Fair enough. I'll try and add a fragment to the post making this argument (at a high level of generality, I'm too ignorant about LLM architecture details to describe such limitations in concrete terms).

 

(I worry a little that a definition of "language model" much less restrictive than that may end up including literally everything capable of using language, including us and hypothetical AGIs specifically designed to be AGIs.)

I'm using "language model" here to refer to systems optimised solely for the task of predicting text.

It is clear that in the limit LLM's are superhumanly good predictors. (Ie Solomonov induction on text). It is less clear whether or not neural networks can get anywhere near that good. However, it is less clear whether this is dangerous. Suppose you ask the LLM about some physics experiment that hasn't been done yet. It uses it's superhuman cognition to work out the true laws of physics, and then writes what humans would say, given the experimental results. This is smart but not dangerous. (It could be mindcrime) The LLM could be dangerous, if it predicts the output of a superintelligence. But it only goes there if it has really high generalization, ie it is capable of ignoring the fact that superintelligences don't exist while being smart enough to predict one. I am unsure how likely this is.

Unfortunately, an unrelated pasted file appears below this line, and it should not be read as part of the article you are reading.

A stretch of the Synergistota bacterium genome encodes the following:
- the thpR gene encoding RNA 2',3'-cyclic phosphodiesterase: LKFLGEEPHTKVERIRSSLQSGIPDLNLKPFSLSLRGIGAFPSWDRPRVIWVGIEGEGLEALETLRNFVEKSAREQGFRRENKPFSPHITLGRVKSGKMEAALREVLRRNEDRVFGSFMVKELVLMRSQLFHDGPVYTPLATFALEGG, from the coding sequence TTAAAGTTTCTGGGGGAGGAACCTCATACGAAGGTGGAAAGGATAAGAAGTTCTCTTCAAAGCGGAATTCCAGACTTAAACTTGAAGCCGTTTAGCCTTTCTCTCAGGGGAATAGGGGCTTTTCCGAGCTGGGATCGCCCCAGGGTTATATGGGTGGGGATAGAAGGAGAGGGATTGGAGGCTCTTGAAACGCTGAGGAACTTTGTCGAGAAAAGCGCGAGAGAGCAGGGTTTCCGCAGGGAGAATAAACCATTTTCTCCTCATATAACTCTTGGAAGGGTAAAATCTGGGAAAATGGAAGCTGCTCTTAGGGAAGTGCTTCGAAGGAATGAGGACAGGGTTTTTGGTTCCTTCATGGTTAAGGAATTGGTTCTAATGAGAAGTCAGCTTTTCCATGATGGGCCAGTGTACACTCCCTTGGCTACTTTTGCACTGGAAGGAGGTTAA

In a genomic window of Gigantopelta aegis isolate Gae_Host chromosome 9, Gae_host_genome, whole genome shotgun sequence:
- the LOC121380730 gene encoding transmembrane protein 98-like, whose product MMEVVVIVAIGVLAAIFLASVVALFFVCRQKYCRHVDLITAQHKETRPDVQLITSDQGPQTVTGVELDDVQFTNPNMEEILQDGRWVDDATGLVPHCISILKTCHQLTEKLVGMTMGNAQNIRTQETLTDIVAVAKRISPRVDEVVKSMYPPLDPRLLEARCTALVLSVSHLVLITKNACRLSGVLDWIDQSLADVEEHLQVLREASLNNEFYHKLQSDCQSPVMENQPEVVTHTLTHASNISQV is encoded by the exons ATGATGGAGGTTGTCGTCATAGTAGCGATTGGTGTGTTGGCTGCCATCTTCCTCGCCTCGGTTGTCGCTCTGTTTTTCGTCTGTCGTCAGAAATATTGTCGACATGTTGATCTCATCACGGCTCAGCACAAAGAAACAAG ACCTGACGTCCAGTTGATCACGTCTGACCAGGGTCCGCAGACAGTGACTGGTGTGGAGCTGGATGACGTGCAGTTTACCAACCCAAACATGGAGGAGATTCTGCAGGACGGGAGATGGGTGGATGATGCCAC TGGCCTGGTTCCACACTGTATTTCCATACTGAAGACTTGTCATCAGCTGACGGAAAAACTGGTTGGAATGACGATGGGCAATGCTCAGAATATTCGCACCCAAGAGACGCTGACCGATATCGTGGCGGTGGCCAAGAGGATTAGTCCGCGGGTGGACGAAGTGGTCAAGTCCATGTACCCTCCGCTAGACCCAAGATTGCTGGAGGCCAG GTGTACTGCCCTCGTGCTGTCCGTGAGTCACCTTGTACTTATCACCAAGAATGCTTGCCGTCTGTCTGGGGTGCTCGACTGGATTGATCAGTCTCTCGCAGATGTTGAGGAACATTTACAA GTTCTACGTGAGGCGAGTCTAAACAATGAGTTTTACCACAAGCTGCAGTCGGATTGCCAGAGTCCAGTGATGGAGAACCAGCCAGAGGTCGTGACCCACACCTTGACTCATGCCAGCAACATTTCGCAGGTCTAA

I strongly disagree with your statement here Donald. I think that the level of capability you describe here as 'not dangerous' is what I would describe as 'extremely dangerous'. An AI agent which has super-human capabilities but restricts itself to human-level outputs because of the quirks of its training process can still accomplish everything necessary to destroy humanity. The key limiting factor in your example is not the model's capability but rather its agency.

Ok, maybe my wording should be more like, "this probably wont destroy the world if it is used carefully and there are no extra phenomena we missed." 

Yeah, used carefully and intentionally by well-intentioned actors (not reckless or criminal or suicidal terrorists or...) and no big deal surprises... And no rapid further advances building off of where we've gotten so far... If all of those things were somehow true, then yeah, much less dangerous.

Sorry, by "dangerously capable" I meant "capable enough to be very dangerous" not "inherently very dangerous".